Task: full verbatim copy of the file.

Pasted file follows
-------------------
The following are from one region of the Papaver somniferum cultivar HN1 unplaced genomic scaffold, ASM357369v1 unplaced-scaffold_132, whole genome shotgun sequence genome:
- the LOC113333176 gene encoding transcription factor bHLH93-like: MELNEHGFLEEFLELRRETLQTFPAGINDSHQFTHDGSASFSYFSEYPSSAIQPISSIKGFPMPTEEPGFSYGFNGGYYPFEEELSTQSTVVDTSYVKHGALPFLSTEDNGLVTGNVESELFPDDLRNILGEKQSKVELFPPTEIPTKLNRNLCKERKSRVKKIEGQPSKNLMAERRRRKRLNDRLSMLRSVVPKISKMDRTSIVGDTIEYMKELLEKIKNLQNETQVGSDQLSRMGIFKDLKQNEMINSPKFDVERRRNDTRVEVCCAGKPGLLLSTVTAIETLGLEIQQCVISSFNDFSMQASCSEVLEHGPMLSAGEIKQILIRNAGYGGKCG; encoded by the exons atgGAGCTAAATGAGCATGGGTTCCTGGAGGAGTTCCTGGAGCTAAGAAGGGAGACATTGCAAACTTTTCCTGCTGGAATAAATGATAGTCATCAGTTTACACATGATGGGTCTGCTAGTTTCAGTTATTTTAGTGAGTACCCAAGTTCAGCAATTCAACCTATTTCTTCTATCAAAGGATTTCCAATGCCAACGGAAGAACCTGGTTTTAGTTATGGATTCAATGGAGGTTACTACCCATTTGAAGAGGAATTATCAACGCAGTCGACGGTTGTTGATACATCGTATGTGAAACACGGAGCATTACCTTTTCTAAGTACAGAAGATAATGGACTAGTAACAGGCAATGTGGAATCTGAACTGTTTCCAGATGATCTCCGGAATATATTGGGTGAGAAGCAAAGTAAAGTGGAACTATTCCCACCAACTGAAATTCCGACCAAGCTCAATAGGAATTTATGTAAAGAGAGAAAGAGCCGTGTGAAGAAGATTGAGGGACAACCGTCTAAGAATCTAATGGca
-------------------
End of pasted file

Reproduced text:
The following are from one region of the Papaver somniferum cultivar HN1 unplaced genomic scaffold, ASM357369v1 unplaced-scaffold_132, whole genome shotgun sequence genome:
- the LOC113333176 gene encoding transcription factor bHLH93-like: MELNEHGFLEEFLELRRETLQTFPAGINDSHQFTHDGSASFSYFSEYPSSAIQPISSIKGFPMPTEEPGFSYGFNGGYYPFEEELSTQSTVVDTSYVKHGALPFLSTEDNGLVTGNVESELFPDDLRNILGEKQSKVELFPPTEIPTKLNRNLCKERKSRVKKIEGQPSKNLMAERRRRKRLNDRLSMLRSVVPKISKMDRTSIVGDTIEYMKELLEKIKNLQNETQVGSDQLSRMGIFKDLKQNEMINSPKFDVERRRNDTRVEVCCAGKPGLLLSTVTAIETLGLEIQQCVISSFNDFSMQASCSEVLEHGPMLSAGEIKQILIRNAGYGGKCG; encoded by the exons atgGAGCTAAATGAGCATGGGTTCCTGGAGGAGTTCCTGGAGCTAAGAAGGGAGACATTGCAAACTTTTCCTGCTGGAATAAATGATAGTCATCAGTTTACACATGATGGGTCTGCTAGTTTCAGTTATTTTAGTGAGTACCCAAGTTCAGCAATTCAACCTATTTCTTCTATCAAAGGATTTCCAATGCCAACGGAAGAACCTGGTTTTAGTTATGGATTCAATGGAGGTTACTACCCATTTGAAGAGGAATTATCAACGCAGTCGACGGTTGTTGATACATCGTATGTGAAACACGGAGCATTACCTTTTCTAAGTACAGAAGATAATGGACTAGTAACAGGCAATGTGGAATCTGAACTGTTTCCAGATGATCTCCGGAATATATTGGGTGAGAAGCAAAGTAAAGTGGAACTATTCCCACCAACTGAAATTCCGACCAAGCTCAATAGGAATTTATGTAAAGAGAGAAAGAGCCGTGTGAAGAAGATTGAGGGACAACCGTCTAAGAATCTAATGGca